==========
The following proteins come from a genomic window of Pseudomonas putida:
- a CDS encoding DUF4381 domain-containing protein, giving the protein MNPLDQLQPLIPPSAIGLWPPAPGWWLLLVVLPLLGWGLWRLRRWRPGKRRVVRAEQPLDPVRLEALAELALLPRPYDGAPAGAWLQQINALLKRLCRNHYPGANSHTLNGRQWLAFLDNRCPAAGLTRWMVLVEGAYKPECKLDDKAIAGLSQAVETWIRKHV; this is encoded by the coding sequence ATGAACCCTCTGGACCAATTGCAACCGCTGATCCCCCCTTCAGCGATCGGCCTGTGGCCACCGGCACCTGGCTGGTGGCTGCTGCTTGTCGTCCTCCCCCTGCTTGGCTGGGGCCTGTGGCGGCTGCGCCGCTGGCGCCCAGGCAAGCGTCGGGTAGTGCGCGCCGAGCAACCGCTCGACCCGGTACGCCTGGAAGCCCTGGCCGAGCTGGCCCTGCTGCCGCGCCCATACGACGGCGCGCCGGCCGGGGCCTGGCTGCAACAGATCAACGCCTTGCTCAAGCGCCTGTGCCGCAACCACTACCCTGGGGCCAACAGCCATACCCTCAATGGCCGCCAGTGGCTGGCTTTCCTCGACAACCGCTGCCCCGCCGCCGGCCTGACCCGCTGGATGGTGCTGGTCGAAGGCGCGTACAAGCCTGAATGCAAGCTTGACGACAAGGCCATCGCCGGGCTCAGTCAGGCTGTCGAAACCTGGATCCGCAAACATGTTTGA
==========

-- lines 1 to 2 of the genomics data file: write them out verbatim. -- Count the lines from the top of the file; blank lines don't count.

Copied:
The following proteins come from a genomic window of Pseudomonas putida:
- a CDS encoding DUF4381 domain-containing protein, giving the protein MNPLDQLQPLIPPSAIGLWPPAPGWWLLLVVLPLLGWGLWRLRRWRPGKRRVVRAEQPLDPVRLEALAELALLPRPYDGAPAGAWLQQINALLKRLCRNHYPGANSHTLNGRQWLAFLDNRCPAAGLTRWMVLVEGAYKPECKLDDKAIAGLSQAVETWIRKHV; this is encoded by the coding sequence ATGAACCCTCTGGACCAATTGCAACCGCTGATCCCCCCTTCAGCGATCGGCCTGTGGCCACCGGCACCTGGCTGGTGGCTGCTGCTTGTCGTCCTCCCCCTGCTTGGCTGGGGCCTGTGGCGGCTGCGCCGCTGGCGCCCAGGCAAGCGTCGGGTAGTGCGCGCCGAGCAACCGCTCGACCCGGTACGCCTGGAAGCCCTGGCCGAGCTGGCCCTGCTGCCGCGCCCATACGACGGCGCGCCGGCCGGGGCCTGGCTGCAACAGATCAACGCCTTGCTCAAGCGCCTGTGCCGCAACCACTACCCTGGGGCCAACAGCCATACCCTCAATGGCCGCCAGTGGCTGGCTTTCCTCGACAACCGCTGCCCCGCCGCCGGCCTGACCCGCTGGATGGTGCTGGTCGAAGGCGCGTACAAGCCTGAATGCAAGCTTGACGACAAGGCCATCGCCGGGCTCAGTCAGGCTGTCGAAACCTGGATCCGCAAACATGTTTGA